6. No One Wants to C-U-Next-Tuesday
There are only so many times that you can use “seam,” “sex,” “steaming hole” and “love tunnel” before it gets a bit old. Some of the other euphemisms are just too ridiculous and old-fashioned to even mention. “Love button”, come on, really? I was surprised, however, by the visceral reaction a number of readers had to my use of the “C” word. To me, it’s a beautiful word. Like “bitch,” you can either see the “C” word as a derogatory word or as an empowering one that points to a woman’s strength and power, which for women resides (albeit not exclusively) in our sex.
7. Thou Must Write in First Person
First person narration can be a powerful storytelling device. It allows the reader to see the story through the narrator’s eyes and can be quite compelling when telling a personal story. However, in erotic romance, where the stories generally feature a thin plot with limited character development, it can become mind numbing and make the story all too predictable. Being in the mind of a naïve character who’s angsting over whether a guy is going to like or love her or do her until she comes undone is like living in the mind of an obsessive preteen—messy, uncomfortable and lacking maturity. Or, where the first person perspective is that of the male character, it can, as in the case of Grey, read like a stalker manifesto.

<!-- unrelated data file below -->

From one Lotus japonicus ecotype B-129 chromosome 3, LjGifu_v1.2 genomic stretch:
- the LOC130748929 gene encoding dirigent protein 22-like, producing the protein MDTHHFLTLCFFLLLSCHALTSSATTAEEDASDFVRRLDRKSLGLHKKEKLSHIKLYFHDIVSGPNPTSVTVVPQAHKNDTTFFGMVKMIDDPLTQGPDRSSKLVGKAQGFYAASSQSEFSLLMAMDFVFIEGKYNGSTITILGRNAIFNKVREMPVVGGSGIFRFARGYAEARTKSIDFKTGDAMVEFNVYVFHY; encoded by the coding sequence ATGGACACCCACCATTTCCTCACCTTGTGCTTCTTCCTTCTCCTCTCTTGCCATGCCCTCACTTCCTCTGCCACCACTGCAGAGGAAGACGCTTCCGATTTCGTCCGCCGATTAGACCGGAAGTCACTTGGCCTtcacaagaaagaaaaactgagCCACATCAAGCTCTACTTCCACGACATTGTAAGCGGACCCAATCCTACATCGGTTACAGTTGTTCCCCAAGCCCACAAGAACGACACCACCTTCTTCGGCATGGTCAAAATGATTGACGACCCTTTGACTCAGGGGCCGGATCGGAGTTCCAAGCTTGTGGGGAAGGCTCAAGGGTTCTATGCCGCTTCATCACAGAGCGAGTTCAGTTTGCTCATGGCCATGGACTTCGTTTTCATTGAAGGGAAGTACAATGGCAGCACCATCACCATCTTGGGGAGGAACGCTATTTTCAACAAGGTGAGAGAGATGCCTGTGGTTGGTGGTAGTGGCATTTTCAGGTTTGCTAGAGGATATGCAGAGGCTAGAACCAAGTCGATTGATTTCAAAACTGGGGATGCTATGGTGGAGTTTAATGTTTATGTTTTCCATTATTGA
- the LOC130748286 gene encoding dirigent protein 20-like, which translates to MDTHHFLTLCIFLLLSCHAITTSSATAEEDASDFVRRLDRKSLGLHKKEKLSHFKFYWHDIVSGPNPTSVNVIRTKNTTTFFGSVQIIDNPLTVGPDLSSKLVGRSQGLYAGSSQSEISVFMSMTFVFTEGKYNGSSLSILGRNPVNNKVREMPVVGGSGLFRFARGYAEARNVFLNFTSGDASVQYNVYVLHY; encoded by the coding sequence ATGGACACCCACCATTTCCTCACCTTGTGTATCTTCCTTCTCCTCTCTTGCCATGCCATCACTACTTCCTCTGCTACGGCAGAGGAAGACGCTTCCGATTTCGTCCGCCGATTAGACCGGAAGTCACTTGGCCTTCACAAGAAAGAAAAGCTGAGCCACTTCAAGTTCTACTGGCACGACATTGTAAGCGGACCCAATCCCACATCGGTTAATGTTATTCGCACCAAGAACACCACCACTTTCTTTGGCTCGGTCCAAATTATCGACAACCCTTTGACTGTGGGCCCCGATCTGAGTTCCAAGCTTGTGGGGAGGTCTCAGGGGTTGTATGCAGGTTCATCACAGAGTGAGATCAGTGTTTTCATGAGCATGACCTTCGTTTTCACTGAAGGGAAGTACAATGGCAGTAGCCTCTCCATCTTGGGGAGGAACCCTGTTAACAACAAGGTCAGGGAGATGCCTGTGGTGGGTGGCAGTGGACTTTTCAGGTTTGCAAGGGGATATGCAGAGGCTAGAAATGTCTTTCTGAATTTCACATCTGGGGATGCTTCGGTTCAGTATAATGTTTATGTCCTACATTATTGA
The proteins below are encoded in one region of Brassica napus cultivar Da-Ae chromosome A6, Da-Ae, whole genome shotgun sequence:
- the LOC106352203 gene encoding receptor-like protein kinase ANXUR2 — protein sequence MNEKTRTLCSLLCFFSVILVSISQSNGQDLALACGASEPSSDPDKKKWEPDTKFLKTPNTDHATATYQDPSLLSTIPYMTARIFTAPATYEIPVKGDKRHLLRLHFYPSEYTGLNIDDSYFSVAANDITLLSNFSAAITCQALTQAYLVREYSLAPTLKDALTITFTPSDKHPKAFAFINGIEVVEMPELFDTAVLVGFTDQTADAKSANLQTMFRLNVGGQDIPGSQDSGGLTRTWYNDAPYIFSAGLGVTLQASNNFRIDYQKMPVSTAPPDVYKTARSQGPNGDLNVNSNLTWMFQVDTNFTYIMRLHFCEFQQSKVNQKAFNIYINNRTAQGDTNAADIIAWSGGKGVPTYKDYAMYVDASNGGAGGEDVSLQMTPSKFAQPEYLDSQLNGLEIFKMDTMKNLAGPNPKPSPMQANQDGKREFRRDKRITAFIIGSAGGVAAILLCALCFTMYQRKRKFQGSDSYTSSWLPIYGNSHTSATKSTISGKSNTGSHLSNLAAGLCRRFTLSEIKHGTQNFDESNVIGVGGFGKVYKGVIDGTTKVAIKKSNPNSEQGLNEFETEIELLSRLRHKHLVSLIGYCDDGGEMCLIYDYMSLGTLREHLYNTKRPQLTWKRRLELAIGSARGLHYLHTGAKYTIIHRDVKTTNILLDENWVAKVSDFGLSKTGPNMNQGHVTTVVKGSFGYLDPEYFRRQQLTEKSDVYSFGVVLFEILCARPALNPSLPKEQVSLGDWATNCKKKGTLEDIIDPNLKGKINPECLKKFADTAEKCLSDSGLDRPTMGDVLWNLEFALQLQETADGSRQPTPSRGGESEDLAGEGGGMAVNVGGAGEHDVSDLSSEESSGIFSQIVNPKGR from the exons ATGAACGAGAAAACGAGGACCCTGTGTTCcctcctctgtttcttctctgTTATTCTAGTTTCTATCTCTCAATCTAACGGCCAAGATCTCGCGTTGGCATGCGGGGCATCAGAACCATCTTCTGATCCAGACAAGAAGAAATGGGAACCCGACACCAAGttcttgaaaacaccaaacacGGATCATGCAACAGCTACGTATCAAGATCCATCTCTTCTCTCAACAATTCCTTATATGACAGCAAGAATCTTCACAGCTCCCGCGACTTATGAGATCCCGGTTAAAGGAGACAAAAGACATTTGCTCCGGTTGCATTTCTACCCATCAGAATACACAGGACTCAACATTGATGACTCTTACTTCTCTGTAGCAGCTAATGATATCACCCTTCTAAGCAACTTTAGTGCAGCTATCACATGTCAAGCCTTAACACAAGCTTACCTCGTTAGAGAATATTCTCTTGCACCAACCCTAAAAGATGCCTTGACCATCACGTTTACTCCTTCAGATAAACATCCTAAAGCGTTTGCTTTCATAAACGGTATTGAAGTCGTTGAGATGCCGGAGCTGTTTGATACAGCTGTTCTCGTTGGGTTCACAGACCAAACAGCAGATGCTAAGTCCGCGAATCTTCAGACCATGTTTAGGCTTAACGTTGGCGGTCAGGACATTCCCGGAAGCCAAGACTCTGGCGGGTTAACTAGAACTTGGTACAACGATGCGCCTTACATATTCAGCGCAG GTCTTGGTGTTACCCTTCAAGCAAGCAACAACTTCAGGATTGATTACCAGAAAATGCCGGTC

I’ve always been a rule breaker, and I’m determined to continue to write romance stories that defy the narrative of a weak female whose personal and sexual identity is defined by the male character. While I am very thankful to have a wonderful core group of bloggers who get my stories and appreciate them, the reviews that focus on my characters’ promiscuity or lack of condom use do not dissuade me, as I realize that I have struck a chord. Yet, it shouldn’t just be a feminist goal to push women to the forefront in fictional narrative in a healthy and positive way that doesn’t portray them as victims. As women writers especially, we owe readers more than an escape from reality. We owe them a glimpse of a reality that’s possible.